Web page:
Alex Nolan is as bitter and cynical as they come. One of the three Nolan brothers who call Friday harbor home, he’s nothing like Sam or Mark. They actually believe in love; they think the risk of pain is worth the chance of happiness. But Alex battles his demons with the help of a whiskey bottle, and he lives in his own private hell. And then a ghost shows up. Only Alex can see him, Has Alex finally crossed over the threshold to insanity?
Zoë Hoffman is as gentle and romantic as they come. When she meets the startling gorgeous Alex Nolan, all her instincts tell her to run. Even Alex tells her to run. But something in him calls to Zoë, and she forces him to take a look at his life with a clear eye and to open his mind to the possibility that love isn’t for the foolish.
The ghost has been existing in the half-light of this world for decades. He doesn’t know who he is, or why he is stuck in the Nolans’ Victorian house. All he knows is that he loved a girl once. And Alex and Zoë hold the key to unlocking a mystery that keeps him trapped here.
Zoë and Alex are oil and water, fire and ice, sunshine and shadow. But sometimes it takes only a glimmer of light to chase away the dark, and sometimes love can reach beyond time, space, and reason to take hold of hearts that yearn for it…
Dream Lake is written in parallel to the other books in the series. Faithful readers of the series must already be aware of Alex and the issues he was dealing with – his recent divorce and his parents’ drunkenness have turned him into a mean alcoholic who is barely functioning normally, but refuses to accept there’s a problem. However, in this book, we see this in a much brighter light. Alex isn’t your charming hero. He’s dark, and brooding and a mean bastard a lot of the time. But when he is with Zoe, some of that changes a little.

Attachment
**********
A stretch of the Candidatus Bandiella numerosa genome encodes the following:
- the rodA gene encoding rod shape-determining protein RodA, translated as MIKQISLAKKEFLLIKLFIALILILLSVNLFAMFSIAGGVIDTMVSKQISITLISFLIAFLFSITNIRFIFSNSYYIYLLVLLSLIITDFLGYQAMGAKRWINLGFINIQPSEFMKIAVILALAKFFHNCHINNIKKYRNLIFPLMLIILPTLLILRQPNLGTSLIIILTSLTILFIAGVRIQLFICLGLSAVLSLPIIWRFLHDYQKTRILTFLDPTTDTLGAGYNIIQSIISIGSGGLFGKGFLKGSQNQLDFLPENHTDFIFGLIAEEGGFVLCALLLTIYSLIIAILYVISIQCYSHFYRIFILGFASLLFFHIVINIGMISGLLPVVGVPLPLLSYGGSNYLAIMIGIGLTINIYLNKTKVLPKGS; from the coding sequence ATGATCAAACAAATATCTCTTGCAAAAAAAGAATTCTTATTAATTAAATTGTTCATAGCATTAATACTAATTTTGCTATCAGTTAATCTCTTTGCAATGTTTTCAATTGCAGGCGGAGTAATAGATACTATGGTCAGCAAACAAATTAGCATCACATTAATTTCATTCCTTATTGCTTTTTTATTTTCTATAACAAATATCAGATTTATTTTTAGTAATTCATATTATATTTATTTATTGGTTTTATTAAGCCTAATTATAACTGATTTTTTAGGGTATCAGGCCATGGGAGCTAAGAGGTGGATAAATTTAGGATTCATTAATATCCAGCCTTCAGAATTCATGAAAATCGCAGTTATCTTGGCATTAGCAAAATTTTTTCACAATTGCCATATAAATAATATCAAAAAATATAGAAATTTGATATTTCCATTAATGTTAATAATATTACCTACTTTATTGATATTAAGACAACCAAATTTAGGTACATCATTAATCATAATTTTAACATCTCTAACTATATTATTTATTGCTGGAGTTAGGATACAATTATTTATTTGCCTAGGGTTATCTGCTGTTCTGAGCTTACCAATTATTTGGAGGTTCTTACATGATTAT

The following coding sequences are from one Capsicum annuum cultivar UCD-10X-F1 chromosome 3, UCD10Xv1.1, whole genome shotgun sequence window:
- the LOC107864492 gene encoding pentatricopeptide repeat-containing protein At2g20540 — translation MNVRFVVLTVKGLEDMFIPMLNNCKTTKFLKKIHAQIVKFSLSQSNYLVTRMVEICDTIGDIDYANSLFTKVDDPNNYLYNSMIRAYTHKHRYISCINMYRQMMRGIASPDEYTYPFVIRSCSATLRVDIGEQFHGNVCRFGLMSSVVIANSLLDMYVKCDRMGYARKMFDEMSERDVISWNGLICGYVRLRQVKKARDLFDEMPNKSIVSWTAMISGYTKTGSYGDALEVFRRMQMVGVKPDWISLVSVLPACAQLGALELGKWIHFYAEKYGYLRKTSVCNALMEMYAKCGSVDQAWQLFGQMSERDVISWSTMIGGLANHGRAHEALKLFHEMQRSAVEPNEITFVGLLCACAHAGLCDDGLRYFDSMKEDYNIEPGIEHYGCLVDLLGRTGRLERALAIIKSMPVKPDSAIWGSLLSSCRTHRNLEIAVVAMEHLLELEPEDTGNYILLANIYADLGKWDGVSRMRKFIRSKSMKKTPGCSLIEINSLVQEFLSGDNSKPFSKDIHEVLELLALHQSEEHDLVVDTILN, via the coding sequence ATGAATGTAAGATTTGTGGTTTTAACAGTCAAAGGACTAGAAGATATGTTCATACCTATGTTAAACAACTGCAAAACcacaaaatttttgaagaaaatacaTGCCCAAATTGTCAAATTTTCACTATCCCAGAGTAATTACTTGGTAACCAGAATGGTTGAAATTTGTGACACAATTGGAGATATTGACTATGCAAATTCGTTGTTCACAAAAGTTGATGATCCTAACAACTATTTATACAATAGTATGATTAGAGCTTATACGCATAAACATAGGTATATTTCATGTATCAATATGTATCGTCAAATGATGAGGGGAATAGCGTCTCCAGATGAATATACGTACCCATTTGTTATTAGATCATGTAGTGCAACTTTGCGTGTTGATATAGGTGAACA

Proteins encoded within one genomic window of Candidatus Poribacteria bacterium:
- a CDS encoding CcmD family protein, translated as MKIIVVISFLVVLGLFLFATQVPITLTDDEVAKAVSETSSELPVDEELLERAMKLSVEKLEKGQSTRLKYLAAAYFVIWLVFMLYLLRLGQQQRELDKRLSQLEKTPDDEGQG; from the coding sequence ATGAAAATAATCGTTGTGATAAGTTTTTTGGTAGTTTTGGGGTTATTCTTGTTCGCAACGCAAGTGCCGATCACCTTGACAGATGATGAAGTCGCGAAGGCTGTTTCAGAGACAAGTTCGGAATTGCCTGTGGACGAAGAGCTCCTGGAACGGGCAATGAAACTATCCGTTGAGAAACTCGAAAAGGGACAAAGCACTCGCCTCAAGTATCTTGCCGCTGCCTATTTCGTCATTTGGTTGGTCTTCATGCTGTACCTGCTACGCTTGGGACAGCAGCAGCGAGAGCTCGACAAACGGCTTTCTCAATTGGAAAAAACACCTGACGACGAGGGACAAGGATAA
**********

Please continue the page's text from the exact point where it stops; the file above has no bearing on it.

Zoe Hoffman is a wonderful cook and a beautiful person, inside and out. Her dishes were described in great detail and made my mouth water. Her father was a total bastard to her, and that is why she has been attracted to emotionally unavailable men all her life (or so her cousin summarizes). She is immediately attracted to Alex, but still hurting from her ex-husband’s betrayal, and knows in her head that Alex is not the heart-and-flowers guy she needs. Both of them decide to keep their distance from each other, but the heart knows better.
My first impression of this story was I couldn’t believe that a ghost’s POV was starting out the book. The ghost, who has no idea what his name is, where he came from or even what he looks like, can only be seen by Alex, a man spiraling downward at a fast pace, losing himself in a bottle every night and watching his life fall apart after a failed divorce. Alex can see and talk to the ghost and where Alex goes, so does he. The ghost has a strong attachment to Rainshadow Road and asks Alex to go through the many boxes in the attic in the hopes of figuring out who he is and why he might be stuck here. The start of this book was very ghost heavy, setting up his connection to Alex and how he’s also connected to Zoe. The first half is like that, with the author concentrating on character development and establishing relationships. It works very well.
Despite his brittle exterior, Alex has decency left in him, and you fall for him – hard and fast. Zoe, too, was extremely likable. I have nothing to complain because the book was all good. Emma, Zoe’s grandmother, was a delight to read. Her affair with the ghost will cause many brimming eyes, and some quiet moments of introspection about opportunities lost and chances missed.
I will never forget you and your obnoxious singing and smartass comments, and the way you saved my life. You became the friend I didn’t even know I needed. And you made me realize that the worst thing isn’t dying, but dying without ever having loved someone.
The humour quotient perhaps could have been upped a little, and I wanted to see some scenes with Lucy, but overall, the book’s a romance novel the way romance novels were meant to be. There was a perfect balance between all the emotions, and this new magical theme that Kleypas is trying is working really well for me.Read More